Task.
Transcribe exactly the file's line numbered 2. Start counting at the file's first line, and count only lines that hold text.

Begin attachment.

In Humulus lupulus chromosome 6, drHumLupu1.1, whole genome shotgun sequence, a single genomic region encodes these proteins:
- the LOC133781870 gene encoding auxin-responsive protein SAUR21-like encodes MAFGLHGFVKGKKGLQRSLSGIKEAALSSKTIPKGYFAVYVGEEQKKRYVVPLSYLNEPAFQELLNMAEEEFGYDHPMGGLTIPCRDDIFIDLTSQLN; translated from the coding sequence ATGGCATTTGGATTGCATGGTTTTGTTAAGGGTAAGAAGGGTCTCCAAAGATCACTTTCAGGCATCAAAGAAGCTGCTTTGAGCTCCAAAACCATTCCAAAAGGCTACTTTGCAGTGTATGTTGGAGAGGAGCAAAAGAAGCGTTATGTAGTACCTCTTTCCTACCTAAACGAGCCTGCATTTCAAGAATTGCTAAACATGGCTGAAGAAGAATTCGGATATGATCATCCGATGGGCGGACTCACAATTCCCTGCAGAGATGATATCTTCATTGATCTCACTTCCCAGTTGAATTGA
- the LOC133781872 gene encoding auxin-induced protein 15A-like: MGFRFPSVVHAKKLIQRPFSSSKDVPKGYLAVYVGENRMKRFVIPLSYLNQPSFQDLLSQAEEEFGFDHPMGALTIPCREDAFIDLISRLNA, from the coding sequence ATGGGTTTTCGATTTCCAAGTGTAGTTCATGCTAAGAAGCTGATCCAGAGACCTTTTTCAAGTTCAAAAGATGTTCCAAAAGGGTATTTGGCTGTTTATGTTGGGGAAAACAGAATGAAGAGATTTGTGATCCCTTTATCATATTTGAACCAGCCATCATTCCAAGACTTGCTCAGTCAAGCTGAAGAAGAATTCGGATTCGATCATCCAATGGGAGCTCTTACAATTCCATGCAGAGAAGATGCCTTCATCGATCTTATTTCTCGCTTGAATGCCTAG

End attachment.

- the LOC133781870 gene encoding auxin-responsive protein SAUR21-like encodes MAFGLHGFVKGKKGLQRSLSGIKEAALSSKTIPKGYFAVYVGEEQKKRYVVPLSYLNEPAFQELLNMAEEEFGYDHPMGGLTIPCRDDIFIDLTSQLN; translated from the coding sequence ATGGCATTTGGATTGCATGGTTTTGTTAAGGGTAAGAAGGGTCTCCAAAGATCACTTTCAGGCATCAAAGAAGCTGCTTTGAGCTCCAAAACCATTCCAAAAGGCTACTTTGCAGTGTATGTTGGAGAGGAGCAAAAGAAGCGTTATGTAGTACCTCTTTCCTACCTAAACGAGCCTGCATTTCAAGAATTGCTAAACATGGCTGAAGAAGAATTCGGATATGATCATCCGATGGGCGGACTCACAATTCCCTGCAGAGATGATATCTTCATTGATCTCACTTCCCAGTTGAATTGA